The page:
California wines back on the table
Sitting here looking at the week’s empty wine bottles, I’m struck by how many there are from California. An applaudable trend. Or should I say re-trend? Is it my imagination, or has our love affair with California wines cooled somewhat in the last few months? Haven’t seen any recent statistics, but it seems to me we’re favouring B.C. wines and looking again, more closely, at South African and Italian bottles.
California was a force majeure in our market for many years. In fact, what became the hugely successful Vancouver International Wine Festival was originally known as the California Wine Festival. There was one winery represented in the first two-day event, 30-something years ago: Robert Mondavi!
So it was a pleasant taste experience to get reacquainted with some old California faves and sip on some newcomers this past summer. Here’s a partial list of what stood out, as almost always, listed in ascending order of price.
Revolution White n/v
Subtitled Cool Crisp White, it certainly is that; it’s also a Pinot Grigio blend with a great price. (The label doesn’t divulge what the PG is blended with.) This one wants food, from salt-and-vinegar potato chips to Parmesan-crusted salami, hard-boiled quail’s eggs with anchovy paste, cold pasta with tuna sauce, and Thai beef salad (the last being the back label’s suggestion) . Citrus and pear and crenshaw-melon flavours abound.
Revolution Red n/v
Big Bold Red is the apt subtitle of this rich, robust mix of what? Plenty of raspberry jam on the nose and a long, fresh follow-through. It’s a little sweet on entry, then the grape mix kicks in, and for the price, this is a real winner. Could be your new best pizza wine.
Mirassou California Pinot Grigio 2011
The super-tasty wines of Mirassou have been in our market for many years; the twosome here represent some of the tastiest yet in the whole California book. This one starts with big lemons and peaches—huge, mouth-filling fruit—and there’s a fabulous, fresh finish. Good with spicy foods, fish on the grill, anything cooked and served outdoors for what remains of our summer. But the best is still to come, next…
Mirassou California Pinot Noir 2011
Could this be the best Pinot Noir available to us at the moment? Certainly, at this price! Winemaker Daniel Mirassou says his family has been making Pinot Noir for six generations and goes on to claim it’s “the number one Pinot Noir in Canada in terms of volume and sales”. Gorgeous—soft and easy to drink, it really likes a short chill on it, half an hour in the fridge before you pour it. Fresh, juicy, with lots of cherries and berries in the aroma and flavour mix. There really isn’t anything you can’t set it alongside: from roast chicken to quiche, grilled cheese sandwiches, and spring rolls. A fabulous late-summer food wine from “California’s oldest wine-making family”. An overall observation from a Pinot-biased palate: most California Pinot Noirs are lighter, fruitier, fresher, and more satisfying than those that come from other wine regions.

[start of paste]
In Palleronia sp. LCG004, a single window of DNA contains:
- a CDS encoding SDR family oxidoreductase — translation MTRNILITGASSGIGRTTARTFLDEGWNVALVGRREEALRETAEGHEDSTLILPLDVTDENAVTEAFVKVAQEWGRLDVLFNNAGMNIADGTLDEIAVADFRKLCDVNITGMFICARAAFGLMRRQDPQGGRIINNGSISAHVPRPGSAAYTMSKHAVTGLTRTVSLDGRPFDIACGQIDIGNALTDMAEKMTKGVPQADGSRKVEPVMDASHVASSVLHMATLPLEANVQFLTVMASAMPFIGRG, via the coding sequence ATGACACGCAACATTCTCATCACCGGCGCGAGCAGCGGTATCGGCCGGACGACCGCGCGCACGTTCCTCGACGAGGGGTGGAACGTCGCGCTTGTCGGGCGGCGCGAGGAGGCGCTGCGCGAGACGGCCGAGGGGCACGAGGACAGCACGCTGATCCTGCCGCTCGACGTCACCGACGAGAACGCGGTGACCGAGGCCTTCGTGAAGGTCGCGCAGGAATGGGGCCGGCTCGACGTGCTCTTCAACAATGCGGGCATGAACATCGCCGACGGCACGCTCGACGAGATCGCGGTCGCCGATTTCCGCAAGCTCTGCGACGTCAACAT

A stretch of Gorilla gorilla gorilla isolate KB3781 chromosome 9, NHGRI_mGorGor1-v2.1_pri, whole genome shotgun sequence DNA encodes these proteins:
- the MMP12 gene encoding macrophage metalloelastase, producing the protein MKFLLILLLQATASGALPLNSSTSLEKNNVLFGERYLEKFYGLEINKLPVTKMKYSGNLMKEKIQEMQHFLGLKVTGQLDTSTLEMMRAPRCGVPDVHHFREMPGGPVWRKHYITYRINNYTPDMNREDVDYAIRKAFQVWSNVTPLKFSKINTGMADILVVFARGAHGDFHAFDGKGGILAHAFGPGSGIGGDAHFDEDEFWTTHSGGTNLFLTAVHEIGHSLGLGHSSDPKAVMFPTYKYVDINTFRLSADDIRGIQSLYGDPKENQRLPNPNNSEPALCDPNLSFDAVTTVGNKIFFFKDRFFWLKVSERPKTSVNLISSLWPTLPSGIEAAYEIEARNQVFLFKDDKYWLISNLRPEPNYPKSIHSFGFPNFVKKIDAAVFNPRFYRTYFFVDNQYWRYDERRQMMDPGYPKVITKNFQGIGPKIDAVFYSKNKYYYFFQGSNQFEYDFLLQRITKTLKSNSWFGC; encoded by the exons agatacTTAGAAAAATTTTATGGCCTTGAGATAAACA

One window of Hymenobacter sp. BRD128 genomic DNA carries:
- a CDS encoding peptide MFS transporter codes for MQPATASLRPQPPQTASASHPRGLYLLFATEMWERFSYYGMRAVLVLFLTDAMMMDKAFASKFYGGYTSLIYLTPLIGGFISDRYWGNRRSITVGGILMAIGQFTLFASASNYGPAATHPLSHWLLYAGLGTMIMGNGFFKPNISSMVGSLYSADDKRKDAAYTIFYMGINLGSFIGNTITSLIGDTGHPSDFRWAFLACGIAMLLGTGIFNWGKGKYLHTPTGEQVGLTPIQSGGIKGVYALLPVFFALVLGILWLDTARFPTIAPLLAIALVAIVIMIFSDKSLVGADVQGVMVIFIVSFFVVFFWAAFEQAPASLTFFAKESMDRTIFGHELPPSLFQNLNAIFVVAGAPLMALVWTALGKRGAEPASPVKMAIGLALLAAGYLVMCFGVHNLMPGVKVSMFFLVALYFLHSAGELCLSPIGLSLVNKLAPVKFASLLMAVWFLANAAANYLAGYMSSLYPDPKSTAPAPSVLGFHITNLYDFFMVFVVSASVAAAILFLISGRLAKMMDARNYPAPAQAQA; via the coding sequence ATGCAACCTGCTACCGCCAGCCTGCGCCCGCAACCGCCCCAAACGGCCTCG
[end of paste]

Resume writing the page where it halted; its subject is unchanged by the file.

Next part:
Red Rock (Gallo)
Malbec California Reserve 2010
A nice little foodie treat, this one handles summer desserts very well: clafoutis, gooseberry fools, berry pies (particularly blackberry or boysenberry). It’s all about ripe berries all over the palate. Just a nice, rich, fresh, full-fruited wine that benefits from a little chilling.
Chateau St. Jean Chardonnay 2010
From a label that’s been a long-time favourite of B.C. buyers, this begins with a beautiful, gently green, pleasantly leafy first impression. There’s big and assertive fruit, favouring lemons and pears, and even a hint of hazelnut cream. Lush and tropical and very thirst-quenching. Remember, it’s Jean as in Miss Brodie, not Monsieur Charest.
Chateau St. Jean Fume Blanc 2010
Another fumé to add to the too-short list of so-labelled wines from California in our current market. This is rich and opulent, and may even supplant the Ferrari-Carano version in my book, at least with this vintage. Gorgeous and full, with the requisite citrus and the depth of ripe pear. Get it while it’s gettable; I can’t imagine it will hang around for long.
Chateau St. Jean Cabernet Sauvignon 2010
Quintessential California Cab, this—lots of black plum, spice, and some wood. The soft ending makes it easy to sip without food too.
A great, multilayered finish with lovely balance.
Chateau St. Jean Pinot Noir 2009
Dark and intense, lots of blackberry juice. Rich and heady, without the frequently French “barnyard” aromas (which may be characteristic of the wine’s aroma profile but are not something I’ve ever learned to like). Full and smooth, a good gulping wine, but for the price Mirassou beats it hollow.
Here’s a thought for the weekend’s sipping: get one of each of the two Californian Pinots and a couple of other ones you like (B.C., South Africa, France) and line ’em all up, invite a few friends, and see what everyone likes.